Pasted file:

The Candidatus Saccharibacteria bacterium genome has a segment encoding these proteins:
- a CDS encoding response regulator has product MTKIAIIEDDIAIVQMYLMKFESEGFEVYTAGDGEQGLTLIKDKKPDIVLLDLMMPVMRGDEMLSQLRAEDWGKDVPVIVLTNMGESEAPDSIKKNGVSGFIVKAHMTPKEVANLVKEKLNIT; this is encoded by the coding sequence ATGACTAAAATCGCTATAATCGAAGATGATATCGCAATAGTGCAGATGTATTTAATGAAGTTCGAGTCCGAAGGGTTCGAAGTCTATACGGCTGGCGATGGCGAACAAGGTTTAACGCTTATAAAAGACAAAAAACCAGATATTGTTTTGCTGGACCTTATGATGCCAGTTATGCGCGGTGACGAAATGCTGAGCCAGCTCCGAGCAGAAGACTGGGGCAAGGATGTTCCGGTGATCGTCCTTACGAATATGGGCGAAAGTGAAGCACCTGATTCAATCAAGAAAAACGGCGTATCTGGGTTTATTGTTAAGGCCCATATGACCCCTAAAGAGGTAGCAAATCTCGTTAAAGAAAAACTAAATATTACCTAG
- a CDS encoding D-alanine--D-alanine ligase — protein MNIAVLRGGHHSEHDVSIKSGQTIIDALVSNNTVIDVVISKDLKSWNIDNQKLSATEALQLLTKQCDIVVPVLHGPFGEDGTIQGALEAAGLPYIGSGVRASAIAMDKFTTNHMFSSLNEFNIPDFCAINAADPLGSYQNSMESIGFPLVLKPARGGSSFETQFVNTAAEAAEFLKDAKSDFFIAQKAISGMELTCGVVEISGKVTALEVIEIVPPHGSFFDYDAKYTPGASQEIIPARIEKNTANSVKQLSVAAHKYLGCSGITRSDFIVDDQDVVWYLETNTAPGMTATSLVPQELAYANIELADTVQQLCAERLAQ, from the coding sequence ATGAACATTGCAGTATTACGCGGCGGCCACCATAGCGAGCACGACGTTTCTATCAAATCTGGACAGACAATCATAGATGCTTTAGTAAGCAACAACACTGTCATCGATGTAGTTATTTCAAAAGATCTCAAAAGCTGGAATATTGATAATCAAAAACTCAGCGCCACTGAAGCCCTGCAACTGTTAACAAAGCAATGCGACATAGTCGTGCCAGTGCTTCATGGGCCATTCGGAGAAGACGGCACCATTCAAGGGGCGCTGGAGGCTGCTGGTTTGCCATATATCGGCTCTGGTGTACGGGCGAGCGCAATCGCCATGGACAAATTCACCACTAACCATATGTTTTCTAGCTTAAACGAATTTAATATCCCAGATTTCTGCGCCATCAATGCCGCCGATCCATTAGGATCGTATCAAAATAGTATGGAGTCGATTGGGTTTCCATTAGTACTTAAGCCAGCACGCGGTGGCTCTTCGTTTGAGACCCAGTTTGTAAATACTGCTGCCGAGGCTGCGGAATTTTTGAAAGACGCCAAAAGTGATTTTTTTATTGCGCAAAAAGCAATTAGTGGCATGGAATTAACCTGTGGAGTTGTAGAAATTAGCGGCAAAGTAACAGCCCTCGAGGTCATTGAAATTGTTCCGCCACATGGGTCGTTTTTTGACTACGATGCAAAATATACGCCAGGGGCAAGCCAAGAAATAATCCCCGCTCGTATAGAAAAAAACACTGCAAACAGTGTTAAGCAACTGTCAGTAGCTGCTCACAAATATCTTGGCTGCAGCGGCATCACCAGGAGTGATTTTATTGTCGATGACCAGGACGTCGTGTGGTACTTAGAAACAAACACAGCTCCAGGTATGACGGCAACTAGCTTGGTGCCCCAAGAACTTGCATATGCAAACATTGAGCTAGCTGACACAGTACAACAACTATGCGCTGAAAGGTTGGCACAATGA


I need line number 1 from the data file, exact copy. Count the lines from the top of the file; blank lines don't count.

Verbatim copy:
The Candidatus Saccharibacteria bacterium genome has a segment encoding these proteins: